Argument Mapping
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Argument mapping is producing “boxes and arrows” diagrams of reasoning, especially complex arguments and debates. Argument mapping improves our ability to articulate, comprehend and communicate reasoning, thereby promoting critical thinking.

Argument Mapping Tutorials from Austhink
Argument mapping is using graphical methods to display the structure of reasoning and argumentation.  The technique is essential for advanced critical thinking.  Without mapping, it is very hard to be clear about the structure of evidence; and without such clarity, critical responses usually misfire.  These six extensive tutorials cover the fundamentals of argument mapping, from elementary inferences through to the most complex arguments.  Each tutorial contains concepts, principles, and vocabulary; a quiz; and exercises with model answers.

Can Computers Think?
Website for the classic series of maps on whether computers can think.

Robert Horn
Website of one of the pioneers of argument mapping. Contains links to many maps.

Austhink Argument Mapping
Argument mapping page at the website of the Austhink, leaders in the application of argument mapping in education and in professional contexts.

Visualizing Argumentation: Software Tools for Collaborative and Educational Sense-Making by Paul A. Kirschner,
Simon J. Buckingham Shum and Chad S. Carr (Eds)
Important new volume on argument mapping, from Springer-Verlag.  Probably the first book on the topic; contains contributions from many leading players in the field.  This website contains many resources and links beyond what is found in the book. [23 Nov 02]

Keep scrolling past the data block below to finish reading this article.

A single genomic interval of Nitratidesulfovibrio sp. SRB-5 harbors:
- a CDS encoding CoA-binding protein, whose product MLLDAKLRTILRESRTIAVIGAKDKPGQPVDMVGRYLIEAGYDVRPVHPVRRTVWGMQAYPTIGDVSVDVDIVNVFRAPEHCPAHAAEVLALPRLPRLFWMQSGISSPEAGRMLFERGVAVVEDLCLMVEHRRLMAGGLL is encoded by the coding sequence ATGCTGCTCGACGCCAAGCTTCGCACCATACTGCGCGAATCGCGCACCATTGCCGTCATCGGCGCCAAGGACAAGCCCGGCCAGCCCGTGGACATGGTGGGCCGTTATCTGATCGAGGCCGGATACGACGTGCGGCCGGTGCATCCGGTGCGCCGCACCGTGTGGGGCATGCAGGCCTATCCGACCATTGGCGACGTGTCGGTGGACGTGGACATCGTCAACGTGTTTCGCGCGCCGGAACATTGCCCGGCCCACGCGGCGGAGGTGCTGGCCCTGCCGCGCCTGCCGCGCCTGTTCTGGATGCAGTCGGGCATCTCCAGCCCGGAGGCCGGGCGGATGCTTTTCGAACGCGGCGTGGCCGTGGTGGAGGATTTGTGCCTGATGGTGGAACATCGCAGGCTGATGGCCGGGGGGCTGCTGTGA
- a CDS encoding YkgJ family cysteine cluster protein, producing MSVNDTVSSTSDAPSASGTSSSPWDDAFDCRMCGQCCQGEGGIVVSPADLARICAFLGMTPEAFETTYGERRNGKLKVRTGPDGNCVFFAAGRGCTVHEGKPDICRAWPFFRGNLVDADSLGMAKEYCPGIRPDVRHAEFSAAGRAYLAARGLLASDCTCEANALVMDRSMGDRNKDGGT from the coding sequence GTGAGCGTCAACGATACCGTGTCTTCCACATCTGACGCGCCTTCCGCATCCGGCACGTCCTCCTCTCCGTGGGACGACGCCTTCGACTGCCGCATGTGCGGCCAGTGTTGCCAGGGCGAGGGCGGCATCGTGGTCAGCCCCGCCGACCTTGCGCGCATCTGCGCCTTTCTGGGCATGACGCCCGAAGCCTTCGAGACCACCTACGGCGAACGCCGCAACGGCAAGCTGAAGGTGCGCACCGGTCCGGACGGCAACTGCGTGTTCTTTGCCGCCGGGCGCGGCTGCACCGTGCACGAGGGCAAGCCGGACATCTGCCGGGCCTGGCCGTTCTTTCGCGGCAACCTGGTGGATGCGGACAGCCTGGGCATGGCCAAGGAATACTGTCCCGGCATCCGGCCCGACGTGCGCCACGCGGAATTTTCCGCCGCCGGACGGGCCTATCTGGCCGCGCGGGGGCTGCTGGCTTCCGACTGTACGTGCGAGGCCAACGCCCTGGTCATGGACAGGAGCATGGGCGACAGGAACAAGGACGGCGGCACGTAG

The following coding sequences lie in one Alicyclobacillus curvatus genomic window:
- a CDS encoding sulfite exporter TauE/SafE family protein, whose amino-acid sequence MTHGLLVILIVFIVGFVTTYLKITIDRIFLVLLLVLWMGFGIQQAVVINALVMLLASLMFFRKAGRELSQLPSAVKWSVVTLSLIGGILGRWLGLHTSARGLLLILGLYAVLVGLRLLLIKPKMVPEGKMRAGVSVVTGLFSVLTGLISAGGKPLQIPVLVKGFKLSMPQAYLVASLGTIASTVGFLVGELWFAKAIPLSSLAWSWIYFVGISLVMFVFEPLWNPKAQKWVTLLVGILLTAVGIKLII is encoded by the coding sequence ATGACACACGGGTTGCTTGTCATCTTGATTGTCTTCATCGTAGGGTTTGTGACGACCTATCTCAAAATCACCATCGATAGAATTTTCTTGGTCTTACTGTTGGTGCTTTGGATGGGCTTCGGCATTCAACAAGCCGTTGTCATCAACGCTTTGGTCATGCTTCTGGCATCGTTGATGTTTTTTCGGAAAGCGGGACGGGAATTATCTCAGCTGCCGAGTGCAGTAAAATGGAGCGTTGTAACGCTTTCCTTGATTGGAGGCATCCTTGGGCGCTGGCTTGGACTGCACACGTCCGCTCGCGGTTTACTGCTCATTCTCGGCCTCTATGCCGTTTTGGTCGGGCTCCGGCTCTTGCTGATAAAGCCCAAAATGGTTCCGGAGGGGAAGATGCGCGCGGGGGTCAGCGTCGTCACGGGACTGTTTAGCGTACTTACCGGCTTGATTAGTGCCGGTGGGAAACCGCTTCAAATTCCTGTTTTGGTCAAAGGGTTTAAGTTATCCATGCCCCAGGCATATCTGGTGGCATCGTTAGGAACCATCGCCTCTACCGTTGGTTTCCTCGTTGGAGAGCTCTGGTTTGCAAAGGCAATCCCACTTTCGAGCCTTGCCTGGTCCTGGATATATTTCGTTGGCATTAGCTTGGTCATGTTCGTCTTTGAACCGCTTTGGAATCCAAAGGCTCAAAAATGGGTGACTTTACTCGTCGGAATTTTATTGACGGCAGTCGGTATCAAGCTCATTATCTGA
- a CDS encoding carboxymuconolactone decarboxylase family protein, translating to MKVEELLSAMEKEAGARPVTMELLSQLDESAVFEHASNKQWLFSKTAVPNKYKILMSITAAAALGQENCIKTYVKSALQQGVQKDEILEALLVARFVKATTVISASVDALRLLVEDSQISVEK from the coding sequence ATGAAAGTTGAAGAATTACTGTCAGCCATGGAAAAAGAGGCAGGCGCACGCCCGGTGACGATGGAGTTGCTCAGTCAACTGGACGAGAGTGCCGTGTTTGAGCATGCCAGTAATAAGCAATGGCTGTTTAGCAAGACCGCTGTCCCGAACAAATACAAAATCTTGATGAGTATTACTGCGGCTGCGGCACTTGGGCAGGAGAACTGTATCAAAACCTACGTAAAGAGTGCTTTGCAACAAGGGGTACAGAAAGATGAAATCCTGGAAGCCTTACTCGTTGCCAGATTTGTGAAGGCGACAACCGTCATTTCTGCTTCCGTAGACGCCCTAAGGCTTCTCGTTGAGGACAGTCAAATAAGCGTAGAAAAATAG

Dialog Mapping page of CogNexus Institute
Dialog is a close cousin of argument mapping.

Using Maps to Compose Research Papers
A simple online powerpoint presentation discussing producing argument maps for use in preparing to write research papers. Worth a quick look.


Beyond Words – Bob Holmes, New Scientist
Good overview of visual language and argument mapping, focusing mostly on Bob Horn’s work.

Mapping the Future of Argument by Paul Monk, which appeared in the Australian Financial Review
Broad historical/philosophical overview of argument mapping and its place in human intellectual development.

Enhancing our Grasp of Complex Arguments by Paul Monk and Tim van Gelder
An overview of the use of argument mapping to augment our capacity to handle complex reasoning and argumentation, and to improve deliberative judgment. This paper was presented by Paul Monk as a plenaryaddress to the 2004 Fenner Conference on the Environment, Australian Academy of Science, Canberra, 24 May 2004. [15 June 04]

Discussion of the use of argument maps in teaching philosophy in the online journal Psyche.

Argument Maps Improve Critical Thinking, by Charles Twardy.
“Computer-based argument mapping greatly enhances student critical thinking, more than tripling absolute gains made by other methods. I describe the method and my experience as an outsider. Argument mapping often showed precisely how students were erring (for example: confusing helping premises for separate reasons), making it much easier for them to fix their errors.” [5 Jun 03]

The IBIS Manual: A Short Course in IBIS Methodology by Jeff Conklin?
Short guide to IBIS, a method for helping groups think their way through “wicked” problems (e.g., should the US invade Iraq?). “IBIS (pronounced “eye-bis”) stands for Issue-Based Information System, and was developed by Horst Rittel and colleagues during the early 1970’s. IBIS was developed to provide a simple yet formal structure for the discussion and exploration of “wicked” problems….The purpose of this manual is to explain the rules of the IBIS method, to convey a sense of the power, simplicity, and ease of use of the method and, most importantly, to give the reader confidence that he or she can use the IBIS method to sharpen and organize the exploration of virtually any topic.” [11 Feb 03]

Some of Philosophy’s Next Problems by Robert Horn (powerpoint)